As their website explains, “Similar to a CSA subscription… We Give A Share offers supporters an opportunity to buy a nominal ‘share’ of the farm dedicated to growing specifically for the Southside Kitchen. Local farms will deliver fresh organic produce to the chefs at the kitchen weekly so their community meals are as nutritious and delicious as possible. Deliveries will be limited types of vegetables but in large volume in order to provide the farm with efficient and productive usage.”

“Shareholders will receive weekly newsletters about the farm and what’s being produced, delivered and cooked at Southside Kitchen. The team is already at work building a sustainable framework for the program in the hopes it can be replicated in other communities as well as continue to thrive and grow in Asheville for years to come.”

“The farm is very much my wife's. When we got married and in 2007, I went to work for her. She's been selling vegetables in downtown Asheville since 1998, so she's very much the brains and the brawn of the farm. I'm the resident naysayer, just like, ‘Oh my gosh, how are we going to make this work?’ We work for her, she's our guiding light. This program feels a little bit strange just because I'm the one who’s pushing it, but we’ve all got to play our roles,” said Aaron.

“The South Side Kitchen is owned by the Asheville Housing Authority. It's a 501(c)(3) [nonprofit organization]. It has been used as a training kitchen where people can come through there and learn the skills to work in a kitchen and then go on and work in restaurants in Asheville. It’s been closed, and they were already scheduled to fire the kitchen back up in July, and with the pandemic coming or shutting everybody down, they saw a real need to get it going immediately.”

“In my conversations with these chefs that I have a relationship with, I’ve just thought, ‘You guys are amazing. Your businesses are crumbling, and you are putting all your efforts into this."

Once they figured out how it could work from the farming angle, they approached the housing authority. "And the housing authority immediately said, ‘Yes, we will be the pass through so that people get a tax write off, and then very quickly we had a website, and a videographer who I'd never met signed on and agreed to help for free," said Aaron.

“That's really the way that it all started up. So yes, the housing authority is who's taking the money and then they'll pay the farms, which will be us and another farm, Flying Cloud Farm in Fairview. For this year, we're bigger, more established farms to where we know that we can pull off whatever CSA shares are sold. Then the responsibility is really on our shoulders to keep track of that, understand it in a way that where we can pass that knowledge on to people who aren't as big and established for next year.”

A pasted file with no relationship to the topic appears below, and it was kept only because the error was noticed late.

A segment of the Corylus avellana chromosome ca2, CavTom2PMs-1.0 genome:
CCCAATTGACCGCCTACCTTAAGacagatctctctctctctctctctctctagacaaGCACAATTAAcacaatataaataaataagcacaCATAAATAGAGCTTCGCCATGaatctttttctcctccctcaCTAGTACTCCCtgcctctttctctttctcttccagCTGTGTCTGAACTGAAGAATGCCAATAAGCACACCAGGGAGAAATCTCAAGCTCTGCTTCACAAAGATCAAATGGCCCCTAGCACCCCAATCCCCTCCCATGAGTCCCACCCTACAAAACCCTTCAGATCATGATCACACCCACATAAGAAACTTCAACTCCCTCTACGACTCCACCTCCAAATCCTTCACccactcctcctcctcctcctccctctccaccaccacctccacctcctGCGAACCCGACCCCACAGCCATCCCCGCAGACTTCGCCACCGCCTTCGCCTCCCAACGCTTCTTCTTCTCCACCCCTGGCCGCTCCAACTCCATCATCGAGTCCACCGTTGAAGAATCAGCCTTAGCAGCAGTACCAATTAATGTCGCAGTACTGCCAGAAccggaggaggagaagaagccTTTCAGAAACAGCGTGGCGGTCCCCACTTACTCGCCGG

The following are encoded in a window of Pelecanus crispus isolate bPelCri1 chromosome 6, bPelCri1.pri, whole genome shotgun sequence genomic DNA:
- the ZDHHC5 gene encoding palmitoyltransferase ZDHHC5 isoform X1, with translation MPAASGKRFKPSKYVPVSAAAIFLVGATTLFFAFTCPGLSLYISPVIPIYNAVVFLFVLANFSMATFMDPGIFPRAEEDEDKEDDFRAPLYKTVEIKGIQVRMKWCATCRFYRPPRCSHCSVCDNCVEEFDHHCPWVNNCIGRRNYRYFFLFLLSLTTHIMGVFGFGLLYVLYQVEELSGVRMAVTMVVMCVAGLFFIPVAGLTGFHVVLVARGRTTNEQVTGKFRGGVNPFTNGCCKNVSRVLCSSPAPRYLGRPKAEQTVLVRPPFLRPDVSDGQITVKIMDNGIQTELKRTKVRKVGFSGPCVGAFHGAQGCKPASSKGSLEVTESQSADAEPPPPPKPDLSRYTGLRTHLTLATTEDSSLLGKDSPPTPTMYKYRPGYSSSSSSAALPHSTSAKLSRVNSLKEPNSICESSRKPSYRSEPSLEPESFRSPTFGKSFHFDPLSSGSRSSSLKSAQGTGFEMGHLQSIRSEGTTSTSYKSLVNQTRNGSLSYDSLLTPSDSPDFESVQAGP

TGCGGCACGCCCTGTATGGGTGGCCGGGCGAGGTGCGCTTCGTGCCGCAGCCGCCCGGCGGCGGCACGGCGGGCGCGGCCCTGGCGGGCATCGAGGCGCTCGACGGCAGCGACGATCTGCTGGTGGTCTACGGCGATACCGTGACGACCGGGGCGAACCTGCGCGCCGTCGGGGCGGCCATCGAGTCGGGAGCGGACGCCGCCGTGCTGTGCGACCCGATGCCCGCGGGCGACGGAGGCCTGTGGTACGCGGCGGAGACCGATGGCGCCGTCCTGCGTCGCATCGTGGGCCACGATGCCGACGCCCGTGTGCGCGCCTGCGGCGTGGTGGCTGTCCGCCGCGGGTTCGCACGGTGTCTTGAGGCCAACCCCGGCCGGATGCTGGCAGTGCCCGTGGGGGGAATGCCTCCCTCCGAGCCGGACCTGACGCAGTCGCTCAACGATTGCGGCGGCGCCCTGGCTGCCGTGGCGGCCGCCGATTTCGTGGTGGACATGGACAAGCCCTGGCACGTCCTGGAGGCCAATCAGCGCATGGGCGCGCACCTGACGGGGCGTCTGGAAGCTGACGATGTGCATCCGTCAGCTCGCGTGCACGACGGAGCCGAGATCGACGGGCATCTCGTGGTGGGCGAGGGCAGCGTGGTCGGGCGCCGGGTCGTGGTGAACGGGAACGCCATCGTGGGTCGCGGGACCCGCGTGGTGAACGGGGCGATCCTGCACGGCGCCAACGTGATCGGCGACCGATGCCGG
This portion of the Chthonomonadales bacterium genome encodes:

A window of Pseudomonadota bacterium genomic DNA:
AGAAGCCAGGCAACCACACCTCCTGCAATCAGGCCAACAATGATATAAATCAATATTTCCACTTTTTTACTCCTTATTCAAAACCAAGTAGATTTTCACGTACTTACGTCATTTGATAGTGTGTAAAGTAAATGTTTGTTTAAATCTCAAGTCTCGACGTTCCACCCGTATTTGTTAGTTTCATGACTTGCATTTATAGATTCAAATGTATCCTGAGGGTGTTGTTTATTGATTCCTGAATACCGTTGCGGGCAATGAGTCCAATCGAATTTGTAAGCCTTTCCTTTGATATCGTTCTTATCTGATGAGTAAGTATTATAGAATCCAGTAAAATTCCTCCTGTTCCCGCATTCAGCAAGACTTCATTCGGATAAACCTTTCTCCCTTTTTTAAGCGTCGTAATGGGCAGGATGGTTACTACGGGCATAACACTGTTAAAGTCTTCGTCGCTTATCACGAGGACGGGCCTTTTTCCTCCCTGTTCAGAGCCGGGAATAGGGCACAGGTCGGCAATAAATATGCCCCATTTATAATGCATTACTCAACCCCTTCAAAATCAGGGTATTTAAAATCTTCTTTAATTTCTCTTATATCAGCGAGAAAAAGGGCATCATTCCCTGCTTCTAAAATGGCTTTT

One of the fields at Gaining Ground Farm.

 

“We were already geared up to sell to 10 to 20 restaurants twice a week in downtown Asheville and so our production is such that we can fold this in. There's definitely going to be a conversation that needs to be had between the chefs and me as far as what the farm can produce and bring you that they can use efficiently, because we don't want to become a bottleneck in what they're doing. We do have to have that conversation with them about what they need, but I'm confident and it's early enough in the season to where we can make those adjustments.”

“We don't want to take away from what they're doing, so it's going to be like, ‘What do you guys want?’ We're already growing massive amounts of potatoes and sweet potatoes and peppers and tomatoes, squash, and cucumbers.”

“That's the other practicality from the farmer's point of view- that we're delivering and unloading a van and we're driving away. We're not standing in a parking lot for four to six hours making sure that everybody picked up their CSA box. Because our inboxes are flooded by everybody who wants a CSA and, yes, we grow enough produce. But my wife Anne, and I were just like, ‘We can't do that efficiently. We'll run ourselves into the ground.’”

“Now we've had however many Zoom meetings between all the farmers here and everybody's building online stores, and meeting in parking lots around town. But it's just, it's terrifying honestly, because in a normal year you go post up at the tailgate market and you knock down $5,000-$6,000 and you go home. But to try to do online sales with all these individual boxes, and so then you're sorting through specific orders...Yeah, man, all those logistics are terrifying to me.”

“The website just went live on Saturday afternoon. We haven't started pushing it yet really. I haven't put anything out on social media yet or anything like that. There was an email that went around from a couple of the other people that were involved, and it raised $10,000 maybe by sometime yesterday [Sunday],” said Aaron.